In technology, as in life, reputation is everything.
One of the common statements folks in my position make is to recommend you purchase or download software only from reputable sources.
That often leads to a follow-up question: how do you know whether or not a source is “reputable”?
There are no hard-and-fast rules, but I can offer some guidelines.
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Your own experience is the most valuable, but we can’t assume you have that experience. Look for the opinions of trusted friends, acquaintances, and even sites like Ask Leo!. Stick to brands you know, or at have least heard of, if you can. Use Amazon and other sites with buyer feedback and ratings as sources of information. Visit product support sites to see how the company deals with issues and how happy users are. Use your best judgment with all of what you find. ✔
It’s human nature to trust those with whom we’ve had good experiences.
That’s how reputations are built: one customer at a time. The more happy customers a service has, the better their reputation.
If you’re one of those happy customers, it’s natural to trust them with your next purchase. Your personal experience is perhaps the single biggest indicator your trust might be warranted.
This assumes you’ve already had some experience. If you’re starting from scratch, you need to look elsewhere.
Chances are you have other sources you already trust.
Your friends and acquaintances, for example. Based on your comfort with their expertise, savvy, and opinions in general, they can be great sources of information. They may be able to tell you about resources they trust or offer an opinion about a source you’re considering.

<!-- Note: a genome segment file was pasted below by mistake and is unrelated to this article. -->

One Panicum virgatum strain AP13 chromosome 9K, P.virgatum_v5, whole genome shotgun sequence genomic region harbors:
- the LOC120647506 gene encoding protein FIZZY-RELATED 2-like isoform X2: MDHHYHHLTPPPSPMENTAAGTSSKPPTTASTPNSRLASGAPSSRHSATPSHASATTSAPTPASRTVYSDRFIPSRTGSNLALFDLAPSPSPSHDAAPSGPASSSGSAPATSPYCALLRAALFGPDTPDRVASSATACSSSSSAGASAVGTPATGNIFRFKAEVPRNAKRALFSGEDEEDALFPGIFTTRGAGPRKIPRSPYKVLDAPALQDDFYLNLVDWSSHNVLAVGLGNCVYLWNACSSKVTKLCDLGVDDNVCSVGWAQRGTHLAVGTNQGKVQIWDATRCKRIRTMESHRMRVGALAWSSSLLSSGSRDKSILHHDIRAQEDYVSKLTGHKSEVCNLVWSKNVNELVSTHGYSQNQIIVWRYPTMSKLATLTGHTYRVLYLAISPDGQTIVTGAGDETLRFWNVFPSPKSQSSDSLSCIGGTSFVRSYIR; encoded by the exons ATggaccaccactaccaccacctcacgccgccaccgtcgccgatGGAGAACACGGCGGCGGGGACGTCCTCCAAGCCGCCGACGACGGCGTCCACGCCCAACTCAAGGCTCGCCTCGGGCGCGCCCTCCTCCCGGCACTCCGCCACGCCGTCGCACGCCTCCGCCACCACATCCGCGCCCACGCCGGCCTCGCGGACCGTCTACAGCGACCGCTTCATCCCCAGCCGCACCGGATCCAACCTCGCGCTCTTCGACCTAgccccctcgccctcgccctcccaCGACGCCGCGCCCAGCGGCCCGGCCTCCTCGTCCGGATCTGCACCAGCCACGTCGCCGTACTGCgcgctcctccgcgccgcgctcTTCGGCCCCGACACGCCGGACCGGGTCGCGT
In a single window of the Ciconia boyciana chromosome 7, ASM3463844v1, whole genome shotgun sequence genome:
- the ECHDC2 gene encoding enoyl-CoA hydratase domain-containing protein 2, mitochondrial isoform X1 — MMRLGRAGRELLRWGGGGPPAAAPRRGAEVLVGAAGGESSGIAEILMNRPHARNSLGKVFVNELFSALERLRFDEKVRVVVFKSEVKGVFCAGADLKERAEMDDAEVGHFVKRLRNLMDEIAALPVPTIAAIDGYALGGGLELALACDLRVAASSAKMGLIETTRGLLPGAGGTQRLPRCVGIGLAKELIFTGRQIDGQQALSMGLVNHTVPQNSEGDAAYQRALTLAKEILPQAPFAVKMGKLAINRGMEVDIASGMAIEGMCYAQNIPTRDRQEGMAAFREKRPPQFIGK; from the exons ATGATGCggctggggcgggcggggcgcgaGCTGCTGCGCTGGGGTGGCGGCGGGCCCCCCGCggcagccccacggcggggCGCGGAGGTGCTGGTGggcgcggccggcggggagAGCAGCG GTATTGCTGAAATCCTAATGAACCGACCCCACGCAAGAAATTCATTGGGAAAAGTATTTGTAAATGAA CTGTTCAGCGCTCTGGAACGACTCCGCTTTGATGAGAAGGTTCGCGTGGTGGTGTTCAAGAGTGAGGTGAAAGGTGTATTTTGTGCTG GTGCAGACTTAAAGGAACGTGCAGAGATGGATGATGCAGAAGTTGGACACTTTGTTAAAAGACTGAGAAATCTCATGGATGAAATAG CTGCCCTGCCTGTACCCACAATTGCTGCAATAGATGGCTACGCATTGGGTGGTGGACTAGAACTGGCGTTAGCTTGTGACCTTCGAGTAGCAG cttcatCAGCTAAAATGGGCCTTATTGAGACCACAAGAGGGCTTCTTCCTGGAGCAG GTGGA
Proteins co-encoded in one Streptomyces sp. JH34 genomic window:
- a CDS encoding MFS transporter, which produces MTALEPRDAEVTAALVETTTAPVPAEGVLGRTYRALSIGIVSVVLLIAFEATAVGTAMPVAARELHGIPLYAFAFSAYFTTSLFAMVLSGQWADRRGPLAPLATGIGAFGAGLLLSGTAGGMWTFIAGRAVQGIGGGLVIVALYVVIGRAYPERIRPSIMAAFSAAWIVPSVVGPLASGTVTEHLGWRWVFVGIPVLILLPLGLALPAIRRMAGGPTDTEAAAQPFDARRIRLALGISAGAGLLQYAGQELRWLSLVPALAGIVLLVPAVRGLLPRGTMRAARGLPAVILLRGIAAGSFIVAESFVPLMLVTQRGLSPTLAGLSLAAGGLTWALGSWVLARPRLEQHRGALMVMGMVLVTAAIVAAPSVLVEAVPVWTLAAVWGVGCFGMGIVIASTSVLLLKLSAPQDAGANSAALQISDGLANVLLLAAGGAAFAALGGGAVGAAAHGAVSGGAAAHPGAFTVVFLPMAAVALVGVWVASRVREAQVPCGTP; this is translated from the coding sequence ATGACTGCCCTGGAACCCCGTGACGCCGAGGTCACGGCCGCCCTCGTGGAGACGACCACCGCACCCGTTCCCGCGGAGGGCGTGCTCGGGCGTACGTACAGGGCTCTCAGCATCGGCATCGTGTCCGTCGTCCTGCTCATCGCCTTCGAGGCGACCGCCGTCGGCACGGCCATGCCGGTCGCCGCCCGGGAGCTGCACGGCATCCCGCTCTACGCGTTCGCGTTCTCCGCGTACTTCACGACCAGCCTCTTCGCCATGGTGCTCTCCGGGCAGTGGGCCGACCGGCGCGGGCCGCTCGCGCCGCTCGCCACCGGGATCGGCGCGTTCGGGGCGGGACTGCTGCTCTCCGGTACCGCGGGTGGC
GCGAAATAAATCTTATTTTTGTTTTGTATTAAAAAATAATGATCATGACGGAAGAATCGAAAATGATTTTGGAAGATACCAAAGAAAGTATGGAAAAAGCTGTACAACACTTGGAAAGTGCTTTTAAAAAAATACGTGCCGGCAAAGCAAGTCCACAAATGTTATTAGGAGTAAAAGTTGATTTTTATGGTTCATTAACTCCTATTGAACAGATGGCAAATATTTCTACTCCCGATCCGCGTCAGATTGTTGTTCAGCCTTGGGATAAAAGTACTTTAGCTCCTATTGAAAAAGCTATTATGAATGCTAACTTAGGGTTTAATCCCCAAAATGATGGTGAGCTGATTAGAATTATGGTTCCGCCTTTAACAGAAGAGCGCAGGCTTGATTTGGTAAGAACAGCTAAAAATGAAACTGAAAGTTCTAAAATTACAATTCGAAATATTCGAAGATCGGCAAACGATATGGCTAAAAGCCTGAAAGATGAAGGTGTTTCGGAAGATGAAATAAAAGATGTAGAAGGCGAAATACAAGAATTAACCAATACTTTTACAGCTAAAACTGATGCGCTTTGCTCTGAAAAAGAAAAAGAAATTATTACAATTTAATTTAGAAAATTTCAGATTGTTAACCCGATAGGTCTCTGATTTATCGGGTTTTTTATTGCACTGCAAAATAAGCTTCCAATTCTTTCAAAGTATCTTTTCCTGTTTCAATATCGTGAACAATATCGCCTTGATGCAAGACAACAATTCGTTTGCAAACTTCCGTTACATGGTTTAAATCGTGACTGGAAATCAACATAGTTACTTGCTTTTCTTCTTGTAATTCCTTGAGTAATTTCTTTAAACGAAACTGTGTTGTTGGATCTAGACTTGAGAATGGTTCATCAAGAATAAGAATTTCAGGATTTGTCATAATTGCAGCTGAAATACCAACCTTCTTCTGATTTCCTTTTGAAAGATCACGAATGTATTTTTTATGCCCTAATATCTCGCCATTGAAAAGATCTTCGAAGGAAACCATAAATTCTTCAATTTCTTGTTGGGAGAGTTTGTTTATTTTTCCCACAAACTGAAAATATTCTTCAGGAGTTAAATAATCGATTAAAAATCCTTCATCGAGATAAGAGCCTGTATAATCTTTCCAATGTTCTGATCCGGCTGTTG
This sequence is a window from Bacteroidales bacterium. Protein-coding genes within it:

Similarly, online information sites that you already trust — for example, Ask Leo! — are also good to consult. Often these sites have explicit recommendations and opinions of their own, in addition to comments left by site visitors. Blind trust is never warranted, but trusted websites can be useful resources.
I often advise folk to stick to name brands. In other words, a company you’ve heard of is possibly more reputable than one you haven’t.
Indeed, some name brands have very strong reputations.1 Knowing they’ve been around for many years tells you they’re not some fly-by-night operation that’ll disappear as soon as you have a problem.
If you’ve never heard of the source, trusting them is a little riskier. It’s not a reason to avoid them completely — everyone has to start somewhere — but it does mean you’ll want to approach them with a more skeptical eye.
Another common approach to determining whether a company, service, product, or even individual is worthy of trust is to fire up your favorite search engine and see what the internet has to say. Searching for the name of the source or service you’re evaluating is a start. Adding specific words like support, horror, or even sucks can lead to interesting information.
I often visit product support forums, if available. I look for a few things:
- What are people complaining about? (Support forums are where you bring problems and complaints, after all, so don’t be concerned if complaints are all you find.)